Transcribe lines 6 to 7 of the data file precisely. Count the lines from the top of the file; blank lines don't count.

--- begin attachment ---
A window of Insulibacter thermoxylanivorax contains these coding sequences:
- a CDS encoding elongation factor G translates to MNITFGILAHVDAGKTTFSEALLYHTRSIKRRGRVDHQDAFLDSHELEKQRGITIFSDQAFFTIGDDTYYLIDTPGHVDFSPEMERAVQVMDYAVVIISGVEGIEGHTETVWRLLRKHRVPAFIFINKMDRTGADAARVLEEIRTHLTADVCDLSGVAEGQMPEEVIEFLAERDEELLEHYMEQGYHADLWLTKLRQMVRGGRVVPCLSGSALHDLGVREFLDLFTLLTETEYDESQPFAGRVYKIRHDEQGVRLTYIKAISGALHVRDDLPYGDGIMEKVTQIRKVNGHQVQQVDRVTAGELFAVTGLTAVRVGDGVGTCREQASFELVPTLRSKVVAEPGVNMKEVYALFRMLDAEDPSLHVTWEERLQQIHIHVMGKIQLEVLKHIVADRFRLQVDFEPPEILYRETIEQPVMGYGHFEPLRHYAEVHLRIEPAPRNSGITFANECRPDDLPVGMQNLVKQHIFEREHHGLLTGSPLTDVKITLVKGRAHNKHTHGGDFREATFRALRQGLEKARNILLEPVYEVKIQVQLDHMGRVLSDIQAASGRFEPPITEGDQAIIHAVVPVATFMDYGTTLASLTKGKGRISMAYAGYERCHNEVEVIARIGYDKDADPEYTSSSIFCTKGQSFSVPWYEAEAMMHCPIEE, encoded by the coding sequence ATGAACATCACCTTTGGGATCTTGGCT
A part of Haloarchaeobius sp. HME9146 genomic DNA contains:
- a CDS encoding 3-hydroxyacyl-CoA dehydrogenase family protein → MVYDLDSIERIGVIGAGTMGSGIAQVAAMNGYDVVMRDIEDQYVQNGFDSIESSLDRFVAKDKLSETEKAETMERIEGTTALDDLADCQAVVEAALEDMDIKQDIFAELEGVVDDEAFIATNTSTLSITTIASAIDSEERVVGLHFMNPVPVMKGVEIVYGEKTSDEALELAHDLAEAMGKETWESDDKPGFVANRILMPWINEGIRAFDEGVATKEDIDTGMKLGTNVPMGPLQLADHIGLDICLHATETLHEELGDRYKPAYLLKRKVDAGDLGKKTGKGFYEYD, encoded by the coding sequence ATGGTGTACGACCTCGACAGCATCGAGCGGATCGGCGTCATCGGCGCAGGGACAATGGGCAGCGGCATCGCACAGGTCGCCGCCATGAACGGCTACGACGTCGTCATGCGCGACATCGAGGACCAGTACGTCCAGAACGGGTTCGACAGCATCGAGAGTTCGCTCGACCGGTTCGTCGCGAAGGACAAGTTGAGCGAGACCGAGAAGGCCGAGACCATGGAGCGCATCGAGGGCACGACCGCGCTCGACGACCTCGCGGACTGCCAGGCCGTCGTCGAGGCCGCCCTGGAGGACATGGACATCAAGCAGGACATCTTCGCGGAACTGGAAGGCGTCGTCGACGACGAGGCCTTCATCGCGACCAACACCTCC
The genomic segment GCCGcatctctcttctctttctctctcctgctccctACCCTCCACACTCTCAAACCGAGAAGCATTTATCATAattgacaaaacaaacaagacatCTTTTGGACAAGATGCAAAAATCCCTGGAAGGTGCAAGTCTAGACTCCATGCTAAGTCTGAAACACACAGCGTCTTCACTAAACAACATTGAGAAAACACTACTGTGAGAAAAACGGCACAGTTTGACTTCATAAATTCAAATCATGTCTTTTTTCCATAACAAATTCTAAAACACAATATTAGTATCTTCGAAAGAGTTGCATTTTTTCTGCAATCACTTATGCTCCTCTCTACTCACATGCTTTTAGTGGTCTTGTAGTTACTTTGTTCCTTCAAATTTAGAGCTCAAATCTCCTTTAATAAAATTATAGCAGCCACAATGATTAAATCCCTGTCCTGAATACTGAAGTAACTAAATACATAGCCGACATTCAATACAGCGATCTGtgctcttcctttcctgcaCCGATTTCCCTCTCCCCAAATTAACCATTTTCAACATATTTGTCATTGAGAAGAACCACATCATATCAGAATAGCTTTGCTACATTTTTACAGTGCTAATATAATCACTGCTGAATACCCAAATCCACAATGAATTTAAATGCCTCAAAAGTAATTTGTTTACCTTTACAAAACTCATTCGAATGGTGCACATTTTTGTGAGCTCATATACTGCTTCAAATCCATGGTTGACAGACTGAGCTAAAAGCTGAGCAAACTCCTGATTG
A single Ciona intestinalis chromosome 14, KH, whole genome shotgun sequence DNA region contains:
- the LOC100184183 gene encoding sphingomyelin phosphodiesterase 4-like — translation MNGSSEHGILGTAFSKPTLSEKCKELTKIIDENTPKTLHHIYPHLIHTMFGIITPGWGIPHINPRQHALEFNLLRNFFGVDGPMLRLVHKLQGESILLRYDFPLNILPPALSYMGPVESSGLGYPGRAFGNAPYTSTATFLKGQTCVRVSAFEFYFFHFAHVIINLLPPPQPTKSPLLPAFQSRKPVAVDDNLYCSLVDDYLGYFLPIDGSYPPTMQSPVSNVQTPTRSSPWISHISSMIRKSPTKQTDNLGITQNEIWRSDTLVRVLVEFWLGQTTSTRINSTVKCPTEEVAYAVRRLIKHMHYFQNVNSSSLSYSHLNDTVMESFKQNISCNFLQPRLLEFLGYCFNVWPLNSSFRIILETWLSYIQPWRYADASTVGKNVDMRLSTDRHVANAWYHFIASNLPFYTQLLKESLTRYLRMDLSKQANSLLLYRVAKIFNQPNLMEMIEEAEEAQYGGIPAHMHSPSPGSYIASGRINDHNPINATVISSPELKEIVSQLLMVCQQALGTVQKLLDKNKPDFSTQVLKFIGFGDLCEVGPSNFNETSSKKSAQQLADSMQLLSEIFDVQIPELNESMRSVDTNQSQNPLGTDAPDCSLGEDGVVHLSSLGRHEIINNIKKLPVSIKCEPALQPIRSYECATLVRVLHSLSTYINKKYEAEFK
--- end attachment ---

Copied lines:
A single Ciona intestinalis chromosome 14, KH, whole genome shotgun sequence DNA region contains:
- the LOC100184183 gene encoding sphingomyelin phosphodiesterase 4-like — translation MNGSSEHGILGTAFSKPTLSEKCKELTKIIDENTPKTLHHIYPHLIHTMFGIITPGWGIPHINPRQHALEFNLLRNFFGVDGPMLRLVHKLQGESILLRYDFPLNILPPALSYMGPVESSGLGYPGRAFGNAPYTSTATFLKGQTCVRVSAFEFYFFHFAHVIINLLPPPQPTKSPLLPAFQSRKPVAVDDNLYCSLVDDYLGYFLPIDGSYPPTMQSPVSNVQTPTRSSPWISHISSMIRKSPTKQTDNLGITQNEIWRSDTLVRVLVEFWLGQTTSTRINSTVKCPTEEVAYAVRRLIKHMHYFQNVNSSSLSYSHLNDTVMESFKQNISCNFLQPRLLEFLGYCFNVWPLNSSFRIILETWLSYIQPWRYADASTVGKNVDMRLSTDRHVANAWYHFIASNLPFYTQLLKESLTRYLRMDLSKQANSLLLYRVAKIFNQPNLMEMIEEAEEAQYGGIPAHMHSPSPGSYIASGRINDHNPINATVISSPELKEIVSQLLMVCQQALGTVQKLLDKNKPDFSTQVLKFIGFGDLCEVGPSNFNETSSKKSAQQLADSMQLLSEIFDVQIPELNESMRSVDTNQSQNPLGTDAPDCSLGEDGVVHLSSLGRHEIINNIKKLPVSIKCEPALQPIRSYECATLVRVLHSLSTYINKKYEAEFK